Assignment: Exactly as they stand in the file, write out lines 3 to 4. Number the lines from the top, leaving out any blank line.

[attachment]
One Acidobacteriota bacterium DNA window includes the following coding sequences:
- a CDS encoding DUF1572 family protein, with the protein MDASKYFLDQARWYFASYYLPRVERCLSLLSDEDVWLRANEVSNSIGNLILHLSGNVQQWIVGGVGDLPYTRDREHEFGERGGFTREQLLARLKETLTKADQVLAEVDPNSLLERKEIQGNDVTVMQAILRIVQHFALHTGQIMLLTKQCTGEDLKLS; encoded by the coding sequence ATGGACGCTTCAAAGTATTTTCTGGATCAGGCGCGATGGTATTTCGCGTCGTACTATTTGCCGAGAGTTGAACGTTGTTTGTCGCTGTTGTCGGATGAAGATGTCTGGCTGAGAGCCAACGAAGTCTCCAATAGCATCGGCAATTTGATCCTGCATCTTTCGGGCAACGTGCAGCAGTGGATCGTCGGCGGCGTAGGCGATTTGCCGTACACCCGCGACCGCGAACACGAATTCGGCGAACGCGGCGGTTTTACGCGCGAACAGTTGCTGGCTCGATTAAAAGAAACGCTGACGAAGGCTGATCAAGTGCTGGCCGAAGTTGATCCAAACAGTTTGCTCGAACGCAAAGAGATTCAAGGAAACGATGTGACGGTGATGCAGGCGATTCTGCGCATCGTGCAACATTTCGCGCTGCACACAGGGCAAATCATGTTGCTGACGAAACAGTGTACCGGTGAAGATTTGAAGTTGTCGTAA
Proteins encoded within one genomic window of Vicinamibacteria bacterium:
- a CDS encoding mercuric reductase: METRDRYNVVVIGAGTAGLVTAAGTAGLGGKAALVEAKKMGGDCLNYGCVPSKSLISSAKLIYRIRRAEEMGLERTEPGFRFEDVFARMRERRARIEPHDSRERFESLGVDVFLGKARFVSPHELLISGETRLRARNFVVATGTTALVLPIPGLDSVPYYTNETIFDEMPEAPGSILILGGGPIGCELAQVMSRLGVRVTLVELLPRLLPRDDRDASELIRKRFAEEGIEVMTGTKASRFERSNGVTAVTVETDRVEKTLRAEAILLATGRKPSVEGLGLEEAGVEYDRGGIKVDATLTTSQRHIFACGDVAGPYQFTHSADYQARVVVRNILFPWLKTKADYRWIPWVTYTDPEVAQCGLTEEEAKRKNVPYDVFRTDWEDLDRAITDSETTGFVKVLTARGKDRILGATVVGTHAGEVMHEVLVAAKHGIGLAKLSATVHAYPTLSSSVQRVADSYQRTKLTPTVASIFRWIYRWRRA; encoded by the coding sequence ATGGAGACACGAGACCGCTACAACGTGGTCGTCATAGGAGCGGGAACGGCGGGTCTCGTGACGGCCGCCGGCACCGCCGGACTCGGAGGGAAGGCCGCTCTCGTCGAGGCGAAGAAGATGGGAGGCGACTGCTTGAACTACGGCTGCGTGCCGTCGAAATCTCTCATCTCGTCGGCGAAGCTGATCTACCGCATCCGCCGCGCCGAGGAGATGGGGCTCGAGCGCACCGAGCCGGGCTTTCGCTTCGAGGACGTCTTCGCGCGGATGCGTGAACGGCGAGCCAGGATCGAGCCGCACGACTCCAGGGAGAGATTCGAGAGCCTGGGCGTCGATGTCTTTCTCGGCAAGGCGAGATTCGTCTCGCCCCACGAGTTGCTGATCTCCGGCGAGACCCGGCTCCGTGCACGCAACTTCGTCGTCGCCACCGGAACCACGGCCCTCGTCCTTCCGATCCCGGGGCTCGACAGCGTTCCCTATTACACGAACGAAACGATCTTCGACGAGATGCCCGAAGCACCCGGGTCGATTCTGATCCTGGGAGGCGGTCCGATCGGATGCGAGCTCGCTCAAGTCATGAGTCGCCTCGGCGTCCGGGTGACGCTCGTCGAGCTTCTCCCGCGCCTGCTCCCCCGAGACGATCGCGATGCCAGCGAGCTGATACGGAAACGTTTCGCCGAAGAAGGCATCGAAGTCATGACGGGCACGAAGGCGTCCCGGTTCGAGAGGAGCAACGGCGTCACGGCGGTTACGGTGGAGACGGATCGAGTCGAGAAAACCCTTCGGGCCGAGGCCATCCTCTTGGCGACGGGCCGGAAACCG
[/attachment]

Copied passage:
Proteins encoded within one genomic window of Vicinamibacteria bacterium:
- a CDS encoding mercuric reductase: METRDRYNVVVIGAGTAGLVTAAGTAGLGGKAALVEAKKMGGDCLNYGCVPSKSLISSAKLIYRIRRAEEMGLERTEPGFRFEDVFARMRERRARIEPHDSRERFESLGVDVFLGKARFVSPHELLISGETRLRARNFVVATGTTALVLPIPGLDSVPYYTNETIFDEMPEAPGSILILGGGPIGCELAQVMSRLGVRVTLVELLPRLLPRDDRDASELIRKRFAEEGIEVMTGTKASRFERSNGVTAVTVETDRVEKTLRAEAILLATGRKPSVEGLGLEEAGVEYDRGGIKVDATLTTSQRHIFACGDVAGPYQFTHSADYQARVVVRNILFPWLKTKADYRWIPWVTYTDPEVAQCGLTEEEAKRKNVPYDVFRTDWEDLDRAITDSETTGFVKVLTARGKDRILGATVVGTHAGEVMHEVLVAAKHGIGLAKLSATVHAYPTLSSSVQRVADSYQRTKLTPTVASIFRWIYRWRRA; encoded by the coding sequence ATGGAGACACGAGACCGCTACAACGTGGTCGTCATAGGAGCGGGAACGGCGGGTCTCGTGACGGCCGCCGGCACCGCCGGACTCGGAGGGAAGGCCGCTCTCGTCGAGGCGAAGAAGATGGGAGGCGACTGCTTGAACTACGGCTGCGTGCCGTCGAAATCTCTCATCTCGTCGGCGAAGCTGATCTACCGCATCCGCCGCGCCGAGGAGATGGGGCTCGAGCGCACCGAGCCGGGCTTTCGCTTCGAGGACGTCTTCGCGCGGATGCGTGAACGGCGAGCCAGGATCGAGCCGCACGACTCCAGGGAGAGATTCGAGAGCCTGGGCGTCGATGTCTTTCTCGGCAAGGCGAGATTCGTCTCGCCCCACGAGTTGCTGATCTCCGGCGAGACCCGGCTCCGTGCACGCAACTTCGTCGTCGCCACCGGAACCACGGCCCTCGTCCTTCCGATCCCGGGGCTCGACAGCGTTCCCTATTACACGAACGAAACGATCTTCGACGAGATGCCCGAAGCACCCGGGTCGATTCTGATCCTGGGAGGCGGTCCGATCGGATGCGAGCTCGCTCAAGTCATGAGTCGCCTCGGCGTCCGGGTGACGCTCGTCGAGCTTCTCCCGCGCCTGCTCCCCCGAGACGATCGCGATGCCAGCGAGCTGATACGGAAACGTTTCGCCGAAGAAGGCATCGAAGTCATGACGGGCACGAAGGCGTCCCGGTTCGAGAGGAGCAACGGCGTCACGGCGGTTACGGTGGAGACGGATCGAGTCGAGAAAACCCTTCGGGCCGAGGCCATCCTCTTGGCGACGGGCCGGAAACCG